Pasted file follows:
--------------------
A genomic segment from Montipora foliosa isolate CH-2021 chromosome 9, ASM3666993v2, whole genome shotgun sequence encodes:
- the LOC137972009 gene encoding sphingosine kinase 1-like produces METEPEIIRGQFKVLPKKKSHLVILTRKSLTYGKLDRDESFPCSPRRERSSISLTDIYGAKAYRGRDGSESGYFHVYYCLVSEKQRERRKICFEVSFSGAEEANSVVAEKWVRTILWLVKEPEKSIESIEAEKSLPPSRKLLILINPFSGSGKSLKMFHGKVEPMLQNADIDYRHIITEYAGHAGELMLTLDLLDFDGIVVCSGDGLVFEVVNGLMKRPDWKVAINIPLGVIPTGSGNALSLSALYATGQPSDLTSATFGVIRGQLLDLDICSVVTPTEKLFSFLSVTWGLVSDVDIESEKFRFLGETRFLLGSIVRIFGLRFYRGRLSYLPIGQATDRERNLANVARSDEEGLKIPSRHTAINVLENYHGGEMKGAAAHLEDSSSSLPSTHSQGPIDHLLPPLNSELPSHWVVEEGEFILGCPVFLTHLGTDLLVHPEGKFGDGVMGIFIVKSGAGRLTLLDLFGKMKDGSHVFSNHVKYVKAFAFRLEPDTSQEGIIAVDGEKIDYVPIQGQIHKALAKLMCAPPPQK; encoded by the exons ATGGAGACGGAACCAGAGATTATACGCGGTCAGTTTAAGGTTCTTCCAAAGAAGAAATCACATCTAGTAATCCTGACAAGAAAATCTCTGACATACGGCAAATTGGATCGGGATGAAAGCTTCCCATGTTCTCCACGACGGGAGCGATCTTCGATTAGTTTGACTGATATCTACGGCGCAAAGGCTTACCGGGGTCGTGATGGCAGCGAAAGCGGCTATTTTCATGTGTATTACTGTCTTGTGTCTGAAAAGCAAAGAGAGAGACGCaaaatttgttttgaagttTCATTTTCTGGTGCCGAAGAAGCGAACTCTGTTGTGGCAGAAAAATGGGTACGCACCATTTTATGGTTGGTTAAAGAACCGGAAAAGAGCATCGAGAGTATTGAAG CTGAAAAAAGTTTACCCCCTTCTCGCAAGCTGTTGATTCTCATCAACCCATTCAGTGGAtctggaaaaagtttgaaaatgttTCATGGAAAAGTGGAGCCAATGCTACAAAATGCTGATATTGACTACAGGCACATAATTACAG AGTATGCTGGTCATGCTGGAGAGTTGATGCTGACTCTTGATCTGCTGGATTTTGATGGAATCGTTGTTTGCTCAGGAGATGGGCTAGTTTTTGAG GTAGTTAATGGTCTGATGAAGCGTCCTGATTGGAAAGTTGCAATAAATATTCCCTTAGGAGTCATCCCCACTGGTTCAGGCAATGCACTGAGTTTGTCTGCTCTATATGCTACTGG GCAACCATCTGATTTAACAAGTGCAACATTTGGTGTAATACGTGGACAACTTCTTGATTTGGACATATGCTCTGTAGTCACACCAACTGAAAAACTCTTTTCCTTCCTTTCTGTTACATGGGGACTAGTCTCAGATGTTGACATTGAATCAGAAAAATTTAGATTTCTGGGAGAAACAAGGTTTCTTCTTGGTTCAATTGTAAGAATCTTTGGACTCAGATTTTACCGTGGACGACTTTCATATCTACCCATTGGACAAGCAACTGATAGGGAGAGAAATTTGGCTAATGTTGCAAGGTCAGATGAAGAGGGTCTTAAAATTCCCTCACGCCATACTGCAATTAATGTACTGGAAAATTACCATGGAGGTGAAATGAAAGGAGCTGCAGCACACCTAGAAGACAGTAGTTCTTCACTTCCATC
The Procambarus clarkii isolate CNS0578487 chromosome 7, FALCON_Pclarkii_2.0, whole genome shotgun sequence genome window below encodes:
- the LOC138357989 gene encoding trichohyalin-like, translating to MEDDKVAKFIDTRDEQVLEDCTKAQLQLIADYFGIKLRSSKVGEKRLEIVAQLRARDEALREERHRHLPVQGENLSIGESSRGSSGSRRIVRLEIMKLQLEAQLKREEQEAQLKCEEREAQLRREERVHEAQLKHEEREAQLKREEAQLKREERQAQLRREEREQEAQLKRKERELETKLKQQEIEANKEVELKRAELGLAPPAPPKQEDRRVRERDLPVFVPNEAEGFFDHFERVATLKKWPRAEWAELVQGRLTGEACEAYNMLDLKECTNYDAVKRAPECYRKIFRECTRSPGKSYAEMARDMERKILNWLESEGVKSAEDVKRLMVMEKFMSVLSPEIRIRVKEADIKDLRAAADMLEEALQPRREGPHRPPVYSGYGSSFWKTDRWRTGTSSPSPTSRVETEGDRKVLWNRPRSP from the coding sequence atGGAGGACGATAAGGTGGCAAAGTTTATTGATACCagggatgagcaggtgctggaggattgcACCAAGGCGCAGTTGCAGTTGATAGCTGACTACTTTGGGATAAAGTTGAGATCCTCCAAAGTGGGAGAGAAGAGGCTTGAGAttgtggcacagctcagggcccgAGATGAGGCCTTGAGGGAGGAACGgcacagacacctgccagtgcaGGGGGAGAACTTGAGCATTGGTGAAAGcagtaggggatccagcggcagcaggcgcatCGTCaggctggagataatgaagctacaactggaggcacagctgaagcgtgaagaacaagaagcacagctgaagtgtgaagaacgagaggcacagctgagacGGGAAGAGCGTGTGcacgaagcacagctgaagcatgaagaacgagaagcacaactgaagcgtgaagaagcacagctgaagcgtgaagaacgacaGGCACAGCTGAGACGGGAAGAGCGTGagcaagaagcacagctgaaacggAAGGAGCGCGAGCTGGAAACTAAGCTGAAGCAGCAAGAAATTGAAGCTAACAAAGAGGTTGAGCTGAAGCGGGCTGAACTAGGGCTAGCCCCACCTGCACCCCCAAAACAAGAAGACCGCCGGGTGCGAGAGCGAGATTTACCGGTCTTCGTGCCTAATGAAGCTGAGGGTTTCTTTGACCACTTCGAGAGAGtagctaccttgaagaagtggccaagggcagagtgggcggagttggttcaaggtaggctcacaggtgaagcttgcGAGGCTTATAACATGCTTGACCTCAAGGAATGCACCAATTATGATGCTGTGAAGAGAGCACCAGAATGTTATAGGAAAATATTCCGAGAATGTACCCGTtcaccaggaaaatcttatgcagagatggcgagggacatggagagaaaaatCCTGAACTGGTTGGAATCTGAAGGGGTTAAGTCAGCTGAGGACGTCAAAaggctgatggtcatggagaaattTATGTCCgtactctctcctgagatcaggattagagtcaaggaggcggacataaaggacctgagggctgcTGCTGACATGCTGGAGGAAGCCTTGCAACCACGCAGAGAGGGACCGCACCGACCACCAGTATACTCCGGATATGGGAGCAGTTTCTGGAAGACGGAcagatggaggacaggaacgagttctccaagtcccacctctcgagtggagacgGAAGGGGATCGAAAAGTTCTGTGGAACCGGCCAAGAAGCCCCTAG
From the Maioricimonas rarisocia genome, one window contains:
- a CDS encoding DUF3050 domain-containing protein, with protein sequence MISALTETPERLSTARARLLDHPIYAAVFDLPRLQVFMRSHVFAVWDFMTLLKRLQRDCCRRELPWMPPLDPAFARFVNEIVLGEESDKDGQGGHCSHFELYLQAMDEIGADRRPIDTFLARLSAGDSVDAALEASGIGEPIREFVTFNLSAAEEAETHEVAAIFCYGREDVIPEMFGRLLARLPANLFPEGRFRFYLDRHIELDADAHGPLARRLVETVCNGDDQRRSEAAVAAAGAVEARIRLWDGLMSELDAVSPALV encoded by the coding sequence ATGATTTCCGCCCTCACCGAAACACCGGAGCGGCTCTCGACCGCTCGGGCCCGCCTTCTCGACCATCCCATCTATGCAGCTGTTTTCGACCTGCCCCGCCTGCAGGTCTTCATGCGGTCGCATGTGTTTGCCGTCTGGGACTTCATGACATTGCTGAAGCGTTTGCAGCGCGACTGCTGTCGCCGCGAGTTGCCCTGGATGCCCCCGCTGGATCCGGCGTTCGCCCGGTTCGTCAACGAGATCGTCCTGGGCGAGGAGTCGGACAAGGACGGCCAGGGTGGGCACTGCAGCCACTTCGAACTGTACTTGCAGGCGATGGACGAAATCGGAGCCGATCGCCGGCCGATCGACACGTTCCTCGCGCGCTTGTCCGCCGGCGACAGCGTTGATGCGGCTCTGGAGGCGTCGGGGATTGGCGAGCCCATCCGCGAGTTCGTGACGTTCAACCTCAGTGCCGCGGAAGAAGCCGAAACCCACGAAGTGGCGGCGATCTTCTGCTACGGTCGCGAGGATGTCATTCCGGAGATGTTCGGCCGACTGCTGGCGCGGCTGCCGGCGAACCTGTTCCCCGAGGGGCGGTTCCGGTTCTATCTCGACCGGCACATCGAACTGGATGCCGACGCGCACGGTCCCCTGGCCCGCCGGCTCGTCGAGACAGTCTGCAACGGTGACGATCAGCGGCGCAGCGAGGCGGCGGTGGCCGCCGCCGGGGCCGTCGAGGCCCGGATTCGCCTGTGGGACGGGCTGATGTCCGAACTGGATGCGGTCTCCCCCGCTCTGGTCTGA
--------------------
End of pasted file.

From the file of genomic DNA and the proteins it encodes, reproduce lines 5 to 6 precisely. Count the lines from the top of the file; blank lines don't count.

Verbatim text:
From the Maioricimonas rarisocia genome, one window contains:
- a CDS encoding DUF3050 domain-containing protein, with protein sequence MISALTETPERLSTARARLLDHPIYAAVFDLPRLQVFMRSHVFAVWDFMTLLKRLQRDCCRRELPWMPPLDPAFARFVNEIVLGEESDKDGQGGHCSHFELYLQAMDEIGADRRPIDTFLARLSAGDSVDAALEASGIGEPIREFVTFNLSAAEEAETHEVAAIFCYGREDVIPEMFGRLLARLPANLFPEGRFRFYLDRHIELDADAHGPLARRLVETVCNGDDQRRSEAAVAAAGAVEARIRLWDGLMSELDAVSPALV encoded by the coding sequence ATGATTTCCGCCCTCACCGAAACACCGGAGCGGCTCTCGACCGCTCGGGCCCGCCTTCTCGACCATCCCATCTATGCAGCTGTTTTCGACCTGCCCCGCCTGCAGGTCTTCATGCGGTCGCATGTGTTTGCCGTCTGGGACTTCATGACATTGCTGAAGCGTTTGCAGCGCGACTGCTGTCGCCGCGAGTTGCCCTGGATGCCCCCGCTGGATCCGGCGTTCGCCCGGTTCGTCAACGAGATCGTCCTGGGCGAGGAGTCGGACAAGGACGGCCAGGGTGGGCACTGCAGCCACTTCGAACTGTACTTGCAGGCGATGGACGAAATCGGAGCCGATCGCCGGCCGATCGACACGTTCCTCGCGCGCTTGTCCGCCGGCGACAGCGTTGATGCGGCTCTGGAGGCGTCGGGGATTGGCGAGCCCATCCGCGAGTTCGTGACGTTCAACCTCAGTGCCGCGGAAGAAGCCGAAACCCACGAAGTGGCGGCGATCTTCTGCTACGGTCGCGAGGATGTCATTCCGGAGATGTTCGGCCGACTGCTGGCGCGGCTGCCGGCGAACCTGTTCCCCGAGGGGCGGTTCCGGTTCTATCTCGACCGGCACATCGAACTGGATGCCGACGCGCACGGTCCCCTGGCCCGCCGGCTCGTCGAGACAGTCTGCAACGGTGACGATCAGCGGCGCAGCGAGGCGGCGGTGGCCGCCGCCGGGGCCGTCGAGGCCCGGATTCGCCTGTGGGACGGGCTGATGTCCGAACTGGATGCGGTCTCCCCCGCTCTGGTCTGA